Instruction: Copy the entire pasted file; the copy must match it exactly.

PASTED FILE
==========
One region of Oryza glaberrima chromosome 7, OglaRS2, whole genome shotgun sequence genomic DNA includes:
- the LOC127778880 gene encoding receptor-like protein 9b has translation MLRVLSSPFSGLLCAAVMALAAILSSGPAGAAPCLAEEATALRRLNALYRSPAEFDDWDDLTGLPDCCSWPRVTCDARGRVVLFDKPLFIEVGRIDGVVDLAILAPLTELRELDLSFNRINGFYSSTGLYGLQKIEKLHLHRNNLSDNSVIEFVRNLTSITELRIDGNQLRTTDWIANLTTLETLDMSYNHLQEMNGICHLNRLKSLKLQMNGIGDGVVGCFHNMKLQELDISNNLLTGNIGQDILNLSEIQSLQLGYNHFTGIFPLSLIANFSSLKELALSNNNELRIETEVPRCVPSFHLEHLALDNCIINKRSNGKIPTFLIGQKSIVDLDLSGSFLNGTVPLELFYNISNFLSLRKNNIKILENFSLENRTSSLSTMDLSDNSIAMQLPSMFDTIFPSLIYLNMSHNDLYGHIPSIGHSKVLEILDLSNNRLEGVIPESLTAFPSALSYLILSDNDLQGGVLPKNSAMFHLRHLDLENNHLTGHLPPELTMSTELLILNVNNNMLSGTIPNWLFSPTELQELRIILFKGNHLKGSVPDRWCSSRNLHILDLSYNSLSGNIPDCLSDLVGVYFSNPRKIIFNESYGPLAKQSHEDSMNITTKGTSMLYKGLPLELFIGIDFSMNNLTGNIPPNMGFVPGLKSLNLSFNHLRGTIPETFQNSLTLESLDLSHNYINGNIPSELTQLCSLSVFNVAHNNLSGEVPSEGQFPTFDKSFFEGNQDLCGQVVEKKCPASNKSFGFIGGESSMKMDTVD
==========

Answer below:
One region of Oryza glaberrima chromosome 7, OglaRS2, whole genome shotgun sequence genomic DNA includes:
- the LOC127778880 gene encoding receptor-like protein 9b has translation MLRVLSSPFSGLLCAAVMALAAILSSGPAGAAPCLAEEATALRRLNALYRSPAEFDDWDDLTGLPDCCSWPRVTCDARGRVVLFDKPLFIEVGRIDGVVDLAILAPLTELRELDLSFNRINGFYSSTGLYGLQKIEKLHLHRNNLSDNSVIEFVRNLTSITELRIDGNQLRTTDWIANLTTLETLDMSYNHLQEMNGICHLNRLKSLKLQMNGIGDGVVGCFHNMKLQELDISNNLLTGNIGQDILNLSEIQSLQLGYNHFTGIFPLSLIANFSSLKELALSNNNELRIETEVPRCVPSFHLEHLALDNCIINKRSNGKIPTFLIGQKSIVDLDLSGSFLNGTVPLELFYNISNFLSLRKNNIKILENFSLENRTSSLSTMDLSDNSIAMQLPSMFDTIFPSLIYLNMSHNDLYGHIPSIGHSKVLEILDLSNNRLEGVIPESLTAFPSALSYLILSDNDLQGGVLPKNSAMFHLRHLDLENNHLTGHLPPELTMSTELLILNVNNNMLSGTIPNWLFSPTELQELRIILFKGNHLKGSVPDRWCSSRNLHILDLSYNSLSGNIPDCLSDLVGVYFSNPRKIIFNESYGPLAKQSHEDSMNITTKGTSMLYKGLPLELFIGIDFSMNNLTGNIPPNMGFVPGLKSLNLSFNHLRGTIPETFQNSLTLESLDLSHNYINGNIPSELTQLCSLSVFNVAHNNLSGEVPSEGQFPTFDKSFFEGNQDLCGQVVEKKCPASNKSFGFIGGESSMKMDTVD